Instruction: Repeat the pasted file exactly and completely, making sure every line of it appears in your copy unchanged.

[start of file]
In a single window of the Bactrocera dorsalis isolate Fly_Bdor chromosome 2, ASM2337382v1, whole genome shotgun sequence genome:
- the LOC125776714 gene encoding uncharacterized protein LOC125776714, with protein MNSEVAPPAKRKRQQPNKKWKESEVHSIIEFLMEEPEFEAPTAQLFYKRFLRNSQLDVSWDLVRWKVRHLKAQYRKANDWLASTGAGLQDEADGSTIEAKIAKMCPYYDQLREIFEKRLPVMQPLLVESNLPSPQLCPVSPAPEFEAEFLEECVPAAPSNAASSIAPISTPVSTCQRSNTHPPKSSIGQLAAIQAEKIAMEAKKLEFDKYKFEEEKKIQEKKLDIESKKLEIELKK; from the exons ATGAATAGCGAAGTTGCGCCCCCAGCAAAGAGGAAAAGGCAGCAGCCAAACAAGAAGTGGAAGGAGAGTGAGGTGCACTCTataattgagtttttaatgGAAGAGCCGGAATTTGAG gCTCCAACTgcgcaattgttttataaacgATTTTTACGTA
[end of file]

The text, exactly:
In a single window of the Bactrocera dorsalis isolate Fly_Bdor chromosome 2, ASM2337382v1, whole genome shotgun sequence genome:
- the LOC125776714 gene encoding uncharacterized protein LOC125776714, with protein MNSEVAPPAKRKRQQPNKKWKESEVHSIIEFLMEEPEFEAPTAQLFYKRFLRNSQLDVSWDLVRWKVRHLKAQYRKANDWLASTGAGLQDEADGSTIEAKIAKMCPYYDQLREIFEKRLPVMQPLLVESNLPSPQLCPVSPAPEFEAEFLEECVPAAPSNAASSIAPISTPVSTCQRSNTHPPKSSIGQLAAIQAEKIAMEAKKLEFDKYKFEEEKKIQEKKLDIESKKLEIELKK; from the exons ATGAATAGCGAAGTTGCGCCCCCAGCAAAGAGGAAAAGGCAGCAGCCAAACAAGAAGTGGAAGGAGAGTGAGGTGCACTCTataattgagtttttaatgGAAGAGCCGGAATTTGAG gCTCCAACTgcgcaattgttttataaacgATTTTTACGTA